Asbestos? Isn’t that the stuff that people stopped using ages ago — back in the 1970s? Is there really any reason to worry about asbestos exposure these days?
Absolutely. In fact, doctors say that most of the cases of mesothelioma — a type of lung and abdominal cancer — that they see today are the result of exposure to the substance. Asbestos is a natural product that was used in a variety of industrial and military building materials and heralded for its fire retardant properties. Unfortunately, products made with asbestos shed tiny fibers that get into the air when they’re disturbed. Those fibers can be easily inhaled, and they’re very destructive to the human body.
The damage from asbestos exposure can take years, even decades, to emerge. The average mesothelioma patient was probably exposed to the fibers about forty years before developing the disease. Aside from mesothelioma, people can develop asbestosis, a chronic lung disorder that leaves lung tissue scarred and creates difficulty breathing.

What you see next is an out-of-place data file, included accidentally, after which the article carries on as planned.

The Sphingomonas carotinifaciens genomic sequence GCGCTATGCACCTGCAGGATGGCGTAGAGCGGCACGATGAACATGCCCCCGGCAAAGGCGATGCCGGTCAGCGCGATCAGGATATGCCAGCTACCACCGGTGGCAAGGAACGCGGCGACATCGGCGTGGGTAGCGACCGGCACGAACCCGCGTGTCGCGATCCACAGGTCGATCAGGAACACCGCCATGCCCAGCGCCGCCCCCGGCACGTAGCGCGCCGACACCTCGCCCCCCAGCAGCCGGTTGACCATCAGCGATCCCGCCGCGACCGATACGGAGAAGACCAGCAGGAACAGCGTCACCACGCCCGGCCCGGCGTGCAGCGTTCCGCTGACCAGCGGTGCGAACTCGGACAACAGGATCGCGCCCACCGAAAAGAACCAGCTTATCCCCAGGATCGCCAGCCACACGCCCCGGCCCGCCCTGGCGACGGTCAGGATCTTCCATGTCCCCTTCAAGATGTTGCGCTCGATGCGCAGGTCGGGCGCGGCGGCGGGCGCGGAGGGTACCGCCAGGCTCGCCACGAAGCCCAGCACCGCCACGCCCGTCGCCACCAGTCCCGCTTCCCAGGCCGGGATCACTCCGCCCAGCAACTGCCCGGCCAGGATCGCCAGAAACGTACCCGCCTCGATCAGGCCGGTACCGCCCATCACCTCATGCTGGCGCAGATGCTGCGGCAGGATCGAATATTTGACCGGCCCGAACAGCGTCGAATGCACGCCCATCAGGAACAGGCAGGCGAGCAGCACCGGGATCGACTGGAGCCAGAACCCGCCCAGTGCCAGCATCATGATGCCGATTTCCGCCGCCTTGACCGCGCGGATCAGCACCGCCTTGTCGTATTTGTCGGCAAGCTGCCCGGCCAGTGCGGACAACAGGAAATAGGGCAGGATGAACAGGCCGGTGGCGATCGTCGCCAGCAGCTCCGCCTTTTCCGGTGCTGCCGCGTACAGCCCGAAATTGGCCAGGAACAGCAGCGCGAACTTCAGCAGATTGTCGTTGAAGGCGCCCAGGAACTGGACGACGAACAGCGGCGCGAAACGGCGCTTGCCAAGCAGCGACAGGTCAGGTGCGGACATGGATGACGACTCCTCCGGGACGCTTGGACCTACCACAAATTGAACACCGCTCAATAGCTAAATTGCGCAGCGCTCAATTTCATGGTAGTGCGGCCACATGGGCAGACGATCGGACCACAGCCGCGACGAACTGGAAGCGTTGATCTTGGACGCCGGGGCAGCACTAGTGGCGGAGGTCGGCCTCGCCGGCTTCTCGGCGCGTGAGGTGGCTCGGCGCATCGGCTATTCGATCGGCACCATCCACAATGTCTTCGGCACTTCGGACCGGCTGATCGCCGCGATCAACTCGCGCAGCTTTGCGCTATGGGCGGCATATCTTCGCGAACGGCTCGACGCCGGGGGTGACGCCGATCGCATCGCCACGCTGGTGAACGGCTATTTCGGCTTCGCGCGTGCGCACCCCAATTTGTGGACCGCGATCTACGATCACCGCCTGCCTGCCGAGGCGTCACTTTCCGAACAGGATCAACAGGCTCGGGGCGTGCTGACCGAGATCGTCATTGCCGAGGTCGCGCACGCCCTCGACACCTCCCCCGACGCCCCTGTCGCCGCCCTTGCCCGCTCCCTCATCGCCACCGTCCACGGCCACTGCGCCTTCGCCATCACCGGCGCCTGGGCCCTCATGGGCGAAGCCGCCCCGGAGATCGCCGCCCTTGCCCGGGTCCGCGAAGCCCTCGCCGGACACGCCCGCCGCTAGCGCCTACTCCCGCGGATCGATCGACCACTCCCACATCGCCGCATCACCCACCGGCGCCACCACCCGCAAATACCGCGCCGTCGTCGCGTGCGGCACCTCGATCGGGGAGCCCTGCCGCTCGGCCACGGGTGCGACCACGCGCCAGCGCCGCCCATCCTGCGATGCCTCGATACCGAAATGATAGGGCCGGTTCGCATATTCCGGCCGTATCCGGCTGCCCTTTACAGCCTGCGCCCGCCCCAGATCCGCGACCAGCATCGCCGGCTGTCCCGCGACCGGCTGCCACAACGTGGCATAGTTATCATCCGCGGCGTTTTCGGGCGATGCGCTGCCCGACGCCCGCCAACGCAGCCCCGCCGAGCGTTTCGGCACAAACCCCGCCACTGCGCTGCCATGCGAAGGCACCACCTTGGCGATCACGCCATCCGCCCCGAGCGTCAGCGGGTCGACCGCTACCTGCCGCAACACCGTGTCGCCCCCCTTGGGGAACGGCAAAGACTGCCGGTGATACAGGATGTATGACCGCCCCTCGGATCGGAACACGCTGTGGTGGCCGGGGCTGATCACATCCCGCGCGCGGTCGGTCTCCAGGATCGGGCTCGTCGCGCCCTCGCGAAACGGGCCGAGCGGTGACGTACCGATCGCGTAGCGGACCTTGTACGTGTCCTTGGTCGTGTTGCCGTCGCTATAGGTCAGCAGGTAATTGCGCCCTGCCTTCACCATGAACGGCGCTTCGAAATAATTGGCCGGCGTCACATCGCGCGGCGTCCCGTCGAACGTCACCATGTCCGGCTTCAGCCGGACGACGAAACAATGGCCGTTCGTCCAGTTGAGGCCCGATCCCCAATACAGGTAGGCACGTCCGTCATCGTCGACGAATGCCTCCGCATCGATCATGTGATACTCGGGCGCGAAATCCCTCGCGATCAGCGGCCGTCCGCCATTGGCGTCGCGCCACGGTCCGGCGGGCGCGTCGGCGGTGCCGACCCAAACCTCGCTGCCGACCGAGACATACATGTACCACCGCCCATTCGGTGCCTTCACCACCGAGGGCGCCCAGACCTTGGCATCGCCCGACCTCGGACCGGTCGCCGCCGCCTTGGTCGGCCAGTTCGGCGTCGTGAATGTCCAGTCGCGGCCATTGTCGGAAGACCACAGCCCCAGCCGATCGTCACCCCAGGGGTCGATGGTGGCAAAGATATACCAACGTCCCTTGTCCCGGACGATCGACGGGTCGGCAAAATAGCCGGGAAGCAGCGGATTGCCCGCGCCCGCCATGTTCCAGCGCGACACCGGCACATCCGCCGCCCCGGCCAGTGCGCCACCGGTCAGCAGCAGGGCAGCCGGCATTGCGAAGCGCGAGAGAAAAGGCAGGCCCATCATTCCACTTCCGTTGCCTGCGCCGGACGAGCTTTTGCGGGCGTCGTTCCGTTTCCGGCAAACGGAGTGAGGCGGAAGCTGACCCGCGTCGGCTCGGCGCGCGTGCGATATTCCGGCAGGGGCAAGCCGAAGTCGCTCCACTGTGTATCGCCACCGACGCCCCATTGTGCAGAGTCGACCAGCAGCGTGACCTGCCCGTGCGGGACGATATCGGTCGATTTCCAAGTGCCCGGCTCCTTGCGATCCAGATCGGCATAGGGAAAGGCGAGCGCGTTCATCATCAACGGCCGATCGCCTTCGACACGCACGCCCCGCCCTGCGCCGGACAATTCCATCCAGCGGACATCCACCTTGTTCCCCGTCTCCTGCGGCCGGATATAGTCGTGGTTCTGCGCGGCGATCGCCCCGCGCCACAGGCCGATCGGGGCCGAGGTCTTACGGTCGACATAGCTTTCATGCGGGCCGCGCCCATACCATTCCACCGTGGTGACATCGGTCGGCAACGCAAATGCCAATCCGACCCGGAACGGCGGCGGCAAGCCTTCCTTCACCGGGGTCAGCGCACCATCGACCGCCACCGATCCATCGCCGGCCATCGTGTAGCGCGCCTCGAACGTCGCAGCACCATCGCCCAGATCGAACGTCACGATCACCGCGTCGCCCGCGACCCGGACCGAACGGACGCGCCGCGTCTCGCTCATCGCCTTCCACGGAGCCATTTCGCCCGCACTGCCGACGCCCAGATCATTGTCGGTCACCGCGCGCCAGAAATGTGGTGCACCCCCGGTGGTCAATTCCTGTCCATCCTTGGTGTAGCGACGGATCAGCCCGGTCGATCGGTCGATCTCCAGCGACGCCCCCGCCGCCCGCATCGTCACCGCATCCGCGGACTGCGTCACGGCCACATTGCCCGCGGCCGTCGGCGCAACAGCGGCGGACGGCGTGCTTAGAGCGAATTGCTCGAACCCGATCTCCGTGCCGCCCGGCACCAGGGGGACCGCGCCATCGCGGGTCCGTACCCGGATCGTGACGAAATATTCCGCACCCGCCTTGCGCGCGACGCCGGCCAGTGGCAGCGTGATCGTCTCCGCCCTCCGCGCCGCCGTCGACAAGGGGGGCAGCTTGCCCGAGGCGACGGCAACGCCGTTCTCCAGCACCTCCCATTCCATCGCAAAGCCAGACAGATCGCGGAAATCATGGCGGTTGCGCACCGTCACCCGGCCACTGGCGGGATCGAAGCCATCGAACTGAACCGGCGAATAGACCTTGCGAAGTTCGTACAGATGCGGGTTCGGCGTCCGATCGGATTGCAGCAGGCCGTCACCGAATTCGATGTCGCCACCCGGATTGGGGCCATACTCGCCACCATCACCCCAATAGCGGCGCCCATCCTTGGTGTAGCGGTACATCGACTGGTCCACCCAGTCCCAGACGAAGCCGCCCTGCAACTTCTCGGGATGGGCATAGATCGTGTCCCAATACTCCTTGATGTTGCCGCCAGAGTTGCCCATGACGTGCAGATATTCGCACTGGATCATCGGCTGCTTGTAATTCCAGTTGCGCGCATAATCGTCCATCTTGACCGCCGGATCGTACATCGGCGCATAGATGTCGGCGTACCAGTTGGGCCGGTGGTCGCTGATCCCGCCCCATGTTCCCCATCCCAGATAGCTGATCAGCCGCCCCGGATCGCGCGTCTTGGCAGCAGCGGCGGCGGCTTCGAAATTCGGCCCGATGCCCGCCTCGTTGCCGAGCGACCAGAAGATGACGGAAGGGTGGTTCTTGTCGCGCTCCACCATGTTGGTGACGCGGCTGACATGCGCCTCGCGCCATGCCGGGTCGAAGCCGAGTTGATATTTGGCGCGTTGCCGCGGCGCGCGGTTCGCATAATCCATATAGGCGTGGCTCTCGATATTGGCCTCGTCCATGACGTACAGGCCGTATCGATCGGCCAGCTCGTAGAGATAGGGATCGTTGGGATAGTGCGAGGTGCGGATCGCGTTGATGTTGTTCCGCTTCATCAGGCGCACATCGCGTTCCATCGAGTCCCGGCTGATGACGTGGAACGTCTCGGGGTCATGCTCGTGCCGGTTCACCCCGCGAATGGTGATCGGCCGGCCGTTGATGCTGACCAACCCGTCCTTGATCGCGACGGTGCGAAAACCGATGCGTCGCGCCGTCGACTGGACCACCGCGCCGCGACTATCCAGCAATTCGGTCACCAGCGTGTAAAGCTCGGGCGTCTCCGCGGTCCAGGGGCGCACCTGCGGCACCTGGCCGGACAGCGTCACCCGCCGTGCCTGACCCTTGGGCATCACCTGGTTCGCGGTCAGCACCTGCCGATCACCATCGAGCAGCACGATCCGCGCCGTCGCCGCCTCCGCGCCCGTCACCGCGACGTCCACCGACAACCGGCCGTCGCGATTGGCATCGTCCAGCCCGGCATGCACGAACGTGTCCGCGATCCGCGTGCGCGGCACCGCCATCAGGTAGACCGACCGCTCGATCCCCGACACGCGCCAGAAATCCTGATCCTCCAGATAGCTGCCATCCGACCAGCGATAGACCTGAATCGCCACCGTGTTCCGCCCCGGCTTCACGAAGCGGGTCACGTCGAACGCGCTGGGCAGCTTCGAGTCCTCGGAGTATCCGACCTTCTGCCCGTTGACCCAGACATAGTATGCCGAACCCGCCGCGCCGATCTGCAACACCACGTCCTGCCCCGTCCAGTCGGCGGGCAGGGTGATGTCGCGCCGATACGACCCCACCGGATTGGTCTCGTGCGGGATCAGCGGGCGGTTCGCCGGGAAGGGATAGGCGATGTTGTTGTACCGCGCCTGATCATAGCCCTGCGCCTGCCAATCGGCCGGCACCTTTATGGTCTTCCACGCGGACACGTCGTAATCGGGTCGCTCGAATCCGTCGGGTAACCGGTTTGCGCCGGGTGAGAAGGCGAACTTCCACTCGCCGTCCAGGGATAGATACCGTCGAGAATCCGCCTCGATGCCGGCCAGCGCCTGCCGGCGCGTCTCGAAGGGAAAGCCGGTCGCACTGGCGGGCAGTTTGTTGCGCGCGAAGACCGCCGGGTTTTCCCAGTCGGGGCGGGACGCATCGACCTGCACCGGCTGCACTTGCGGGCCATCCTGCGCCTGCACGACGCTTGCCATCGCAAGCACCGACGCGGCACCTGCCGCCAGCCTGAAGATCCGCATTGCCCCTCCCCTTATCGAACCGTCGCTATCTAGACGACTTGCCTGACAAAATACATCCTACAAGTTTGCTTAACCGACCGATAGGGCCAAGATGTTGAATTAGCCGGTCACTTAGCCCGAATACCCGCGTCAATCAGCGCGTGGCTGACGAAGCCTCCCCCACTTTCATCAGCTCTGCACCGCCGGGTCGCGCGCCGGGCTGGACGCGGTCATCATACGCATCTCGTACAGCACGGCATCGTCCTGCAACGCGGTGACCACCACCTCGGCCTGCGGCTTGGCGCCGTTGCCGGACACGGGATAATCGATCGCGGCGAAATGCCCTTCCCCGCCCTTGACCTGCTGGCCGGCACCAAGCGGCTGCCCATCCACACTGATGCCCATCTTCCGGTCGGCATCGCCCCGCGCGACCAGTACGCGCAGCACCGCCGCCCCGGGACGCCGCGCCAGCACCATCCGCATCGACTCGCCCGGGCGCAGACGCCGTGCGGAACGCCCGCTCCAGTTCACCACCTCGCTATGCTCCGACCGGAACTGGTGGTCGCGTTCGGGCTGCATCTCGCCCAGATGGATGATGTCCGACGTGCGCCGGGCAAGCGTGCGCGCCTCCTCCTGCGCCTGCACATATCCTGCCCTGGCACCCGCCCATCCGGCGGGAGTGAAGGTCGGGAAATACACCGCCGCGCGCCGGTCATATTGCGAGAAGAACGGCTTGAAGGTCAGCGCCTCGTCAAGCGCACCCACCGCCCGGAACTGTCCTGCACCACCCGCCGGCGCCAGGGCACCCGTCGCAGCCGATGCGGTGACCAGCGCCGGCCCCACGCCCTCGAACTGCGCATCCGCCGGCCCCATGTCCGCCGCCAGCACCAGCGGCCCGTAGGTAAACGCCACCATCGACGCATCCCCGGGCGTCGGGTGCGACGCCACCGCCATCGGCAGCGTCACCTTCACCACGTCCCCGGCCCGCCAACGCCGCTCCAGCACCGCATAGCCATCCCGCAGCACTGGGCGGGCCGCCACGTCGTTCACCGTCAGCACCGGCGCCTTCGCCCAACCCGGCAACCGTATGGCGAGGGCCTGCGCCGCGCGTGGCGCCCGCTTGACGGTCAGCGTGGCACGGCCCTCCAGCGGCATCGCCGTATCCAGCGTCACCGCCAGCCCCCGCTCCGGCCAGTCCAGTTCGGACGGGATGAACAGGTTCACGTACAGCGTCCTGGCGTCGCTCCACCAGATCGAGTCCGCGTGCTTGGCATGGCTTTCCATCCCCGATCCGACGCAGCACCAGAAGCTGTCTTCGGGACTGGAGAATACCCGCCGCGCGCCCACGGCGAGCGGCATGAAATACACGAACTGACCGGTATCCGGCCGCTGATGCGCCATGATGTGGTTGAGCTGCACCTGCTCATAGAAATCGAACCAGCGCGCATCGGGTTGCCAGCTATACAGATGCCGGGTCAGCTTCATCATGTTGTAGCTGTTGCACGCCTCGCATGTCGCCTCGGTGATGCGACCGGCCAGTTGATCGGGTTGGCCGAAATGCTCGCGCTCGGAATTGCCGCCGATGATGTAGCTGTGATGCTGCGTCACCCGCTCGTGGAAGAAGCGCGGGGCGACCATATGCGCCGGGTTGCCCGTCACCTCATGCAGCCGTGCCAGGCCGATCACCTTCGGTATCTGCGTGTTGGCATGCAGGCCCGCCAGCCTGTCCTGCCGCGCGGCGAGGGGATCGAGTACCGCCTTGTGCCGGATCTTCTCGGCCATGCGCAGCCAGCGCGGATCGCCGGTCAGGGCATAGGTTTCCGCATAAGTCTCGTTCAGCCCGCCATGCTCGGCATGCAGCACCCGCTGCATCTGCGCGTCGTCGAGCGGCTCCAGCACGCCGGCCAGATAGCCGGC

However, doctors say that it’s a misconception to think that people only have to worry about asbestos exposure from decades past. Construction workers who do renovations and homeowners doing their own household improvements often find asbestos products lurking under tiles, behind walls and around pipes.
Another huge misconception is that it takes extensive asbestos exposure before there’s any real danger. In fact, there’s no such thing as a “safe” amount of exposure to asbestos. That means that even brief exposure during renovations can endanger construction workers and homeowners.
Finally, it’s a mistake to think that asbestos is no longer in use. People like mechanics and heating equipment technicians need to be aware of the danger — asbestos is still legally used for vehicle brakes and on insulating jackets around boilers and other systems.
Employers are supposed to give their employees adequate training about the dangers of asbestos exposure. They are also supposed to provide necessary protective gear and adhere to governmental safety guidelines about its removal. Unfortunately, that doesn’t always happen, leaving workers exposed to asbestos and all its unnecessary dangers.
If you work in an industry where you could be exposed to asbestos fibers, make sure that you’re aware of the real facts — and let your co-workers know the dangers as well!